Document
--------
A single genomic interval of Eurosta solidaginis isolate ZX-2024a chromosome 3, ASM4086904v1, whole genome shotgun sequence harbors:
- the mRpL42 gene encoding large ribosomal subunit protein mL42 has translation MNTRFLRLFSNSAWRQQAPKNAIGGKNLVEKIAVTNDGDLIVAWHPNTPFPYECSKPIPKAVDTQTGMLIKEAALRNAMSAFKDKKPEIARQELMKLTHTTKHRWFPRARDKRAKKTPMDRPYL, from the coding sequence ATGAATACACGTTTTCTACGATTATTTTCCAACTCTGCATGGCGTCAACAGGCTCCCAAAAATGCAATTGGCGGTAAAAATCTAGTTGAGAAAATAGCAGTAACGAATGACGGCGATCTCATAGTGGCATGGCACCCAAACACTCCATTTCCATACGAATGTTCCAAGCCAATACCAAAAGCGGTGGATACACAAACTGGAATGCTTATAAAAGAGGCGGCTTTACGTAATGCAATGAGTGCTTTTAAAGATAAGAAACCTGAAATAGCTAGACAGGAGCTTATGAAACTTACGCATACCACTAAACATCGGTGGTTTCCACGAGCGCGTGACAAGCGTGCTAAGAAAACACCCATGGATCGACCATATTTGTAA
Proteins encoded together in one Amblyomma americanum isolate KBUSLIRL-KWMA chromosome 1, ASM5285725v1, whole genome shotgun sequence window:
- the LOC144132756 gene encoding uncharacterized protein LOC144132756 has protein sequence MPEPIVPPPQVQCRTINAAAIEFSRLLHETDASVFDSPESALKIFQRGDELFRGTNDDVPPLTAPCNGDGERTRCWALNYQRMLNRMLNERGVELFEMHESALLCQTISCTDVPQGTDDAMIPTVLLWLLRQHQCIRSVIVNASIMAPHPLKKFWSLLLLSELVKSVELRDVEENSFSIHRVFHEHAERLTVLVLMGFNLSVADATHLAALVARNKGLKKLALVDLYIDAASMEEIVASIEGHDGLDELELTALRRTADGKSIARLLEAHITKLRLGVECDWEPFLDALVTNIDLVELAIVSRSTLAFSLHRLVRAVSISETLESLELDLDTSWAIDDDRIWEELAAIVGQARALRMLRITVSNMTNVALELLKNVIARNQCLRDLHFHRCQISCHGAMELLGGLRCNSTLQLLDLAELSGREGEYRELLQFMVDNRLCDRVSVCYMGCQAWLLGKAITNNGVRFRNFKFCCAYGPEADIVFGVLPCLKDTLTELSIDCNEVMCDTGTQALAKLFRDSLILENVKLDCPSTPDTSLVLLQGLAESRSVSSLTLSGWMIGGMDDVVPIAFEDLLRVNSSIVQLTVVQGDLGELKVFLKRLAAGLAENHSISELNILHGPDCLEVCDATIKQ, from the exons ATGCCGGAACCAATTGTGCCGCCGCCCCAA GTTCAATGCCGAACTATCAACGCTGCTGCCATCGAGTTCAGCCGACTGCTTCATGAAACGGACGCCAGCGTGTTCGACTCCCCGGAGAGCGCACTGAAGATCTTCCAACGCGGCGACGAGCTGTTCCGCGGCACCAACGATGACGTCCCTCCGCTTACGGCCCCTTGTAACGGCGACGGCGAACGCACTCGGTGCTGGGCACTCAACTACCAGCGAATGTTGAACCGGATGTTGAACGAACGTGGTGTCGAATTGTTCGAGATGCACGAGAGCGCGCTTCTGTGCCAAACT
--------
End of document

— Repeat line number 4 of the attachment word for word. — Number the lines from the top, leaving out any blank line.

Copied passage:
- the LOC144132756 gene encoding uncharacterized protein LOC144132756 has protein sequence MPEPIVPPPQVQCRTINAAAIEFSRLLHETDASVFDSPESALKIFQRGDELFRGTNDDVPPLTAPCNGDGERTRCWALNYQRMLNRMLNERGVELFEMHESALLCQTISCTDVPQGTDDAMIPTVLLWLLRQHQCIRSVIVNASIMAPHPLKKFWSLLLLSELVKSVELRDVEENSFSIHRVFHEHAERLTVLVLMGFNLSVADATHLAALVARNKGLKKLALVDLYIDAASMEEIVASIEGHDGLDELELTALRRTADGKSIARLLEAHITKLRLGVECDWEPFLDALVTNIDLVELAIVSRSTLAFSLHRLVRAVSISETLESLELDLDTSWAIDDDRIWEELAAIVGQARALRMLRITVSNMTNVALELLKNVIARNQCLRDLHFHRCQISCHGAMELLGGLRCNSTLQLLDLAELSGREGEYRELLQFMVDNRLCDRVSVCYMGCQAWLLGKAITNNGVRFRNFKFCCAYGPEADIVFGVLPCLKDTLTELSIDCNEVMCDTGTQALAKLFRDSLILENVKLDCPSTPDTSLVLLQGLAESRSVSSLTLSGWMIGGMDDVVPIAFEDLLRVNSSIVQLTVVQGDLGELKVFLKRLAAGLAENHSISELNILHGPDCLEVCDATIKQ, from the exons ATGCCGGAACCAATTGTGCCGCCGCCCCAA GTTCAATGCCGAACTATCAACGCTGCTGCCATCGAGTTCAGCCGACTGCTTCATGAAACGGACGCCAGCGTGTTCGACTCCCCGGAGAGCGCACTGAAGATCTTCCAACGCGGCGACGAGCTGTTCCGCGGCACCAACGATGACGTCCCTCCGCTTACGGCCCCTTGTAACGGCGACGGCGAACGCACTCGGTGCTGGGCACTCAACTACCAGCGAATGTTGAACCGGATGTTGAACGAACGTGGTGTCGAATTGTTCGAGATGCACGAGAGCGCGCTTCTGTGCCAAACT